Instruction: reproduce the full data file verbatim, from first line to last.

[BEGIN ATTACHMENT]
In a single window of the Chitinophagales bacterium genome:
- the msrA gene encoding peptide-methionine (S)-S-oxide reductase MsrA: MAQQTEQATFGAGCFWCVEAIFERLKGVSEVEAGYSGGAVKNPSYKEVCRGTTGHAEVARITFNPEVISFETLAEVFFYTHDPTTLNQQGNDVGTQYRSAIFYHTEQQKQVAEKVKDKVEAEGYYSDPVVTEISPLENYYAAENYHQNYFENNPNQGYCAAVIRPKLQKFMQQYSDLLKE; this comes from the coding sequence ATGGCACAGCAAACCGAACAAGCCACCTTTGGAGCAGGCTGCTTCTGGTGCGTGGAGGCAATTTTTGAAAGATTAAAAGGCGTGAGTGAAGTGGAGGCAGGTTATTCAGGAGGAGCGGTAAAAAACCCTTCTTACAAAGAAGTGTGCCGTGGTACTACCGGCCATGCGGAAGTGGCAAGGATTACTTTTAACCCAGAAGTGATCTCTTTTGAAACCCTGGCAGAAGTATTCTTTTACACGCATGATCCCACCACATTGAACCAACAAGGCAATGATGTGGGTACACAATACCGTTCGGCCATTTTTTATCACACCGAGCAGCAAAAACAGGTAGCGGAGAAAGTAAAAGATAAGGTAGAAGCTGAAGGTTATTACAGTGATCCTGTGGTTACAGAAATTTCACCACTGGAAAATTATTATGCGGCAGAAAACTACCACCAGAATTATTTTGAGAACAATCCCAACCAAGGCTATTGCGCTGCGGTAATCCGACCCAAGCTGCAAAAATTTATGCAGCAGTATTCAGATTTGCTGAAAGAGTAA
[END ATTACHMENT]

In a single window of the Chitinophagales bacterium genome:
- the msrA gene encoding peptide-methionine (S)-S-oxide reductase MsrA: MAQQTEQATFGAGCFWCVEAIFERLKGVSEVEAGYSGGAVKNPSYKEVCRGTTGHAEVARITFNPEVISFETLAEVFFYTHDPTTLNQQGNDVGTQYRSAIFYHTEQQKQVAEKVKDKVEAEGYYSDPVVTEISPLENYYAAENYHQNYFENNPNQGYCAAVIRPKLQKFMQQYSDLLKE; this comes from the coding sequence ATGGCACAGCAAACCGAACAAGCCACCTTTGGAGCAGGCTGCTTCTGGTGCGTGGAGGCAATTTTTGAAAGATTAAAAGGCGTGAGTGAAGTGGAGGCAGGTTATTCAGGAGGAGCGGTAAAAAACCCTTCTTACAAAGAAGTGTGCCGTGGTACTACCGGCCATGCGGAAGTGGCAAGGATTACTTTTAACCCAGAAGTGATCTCTTTTGAAACCCTGGCAGAAGTATTCTTTTACACGCATGATCCCACCACATTGAACCAACAAGGCAATGATGTGGGTACACAATACCGTTCGGCCATTTTTTATCACACCGAGCAGCAAAAACAGGTAGCGGAGAAAGTAAAAGATAAGGTAGAAGCTGAAGGTTATTACAGTGATCCTGTGGTTACAGAAATTTCACCACTGGAAAATTATTATGCGGCAGAAAACTACCACCAGAATTATTTTGAGAACAATCCCAACCAAGGCTATTGCGCTGCGGTAATCCGACCCAAGCTGCAAAAATTTATGCAGCAGTATTCAGATTTGCTGAAAGAGTAA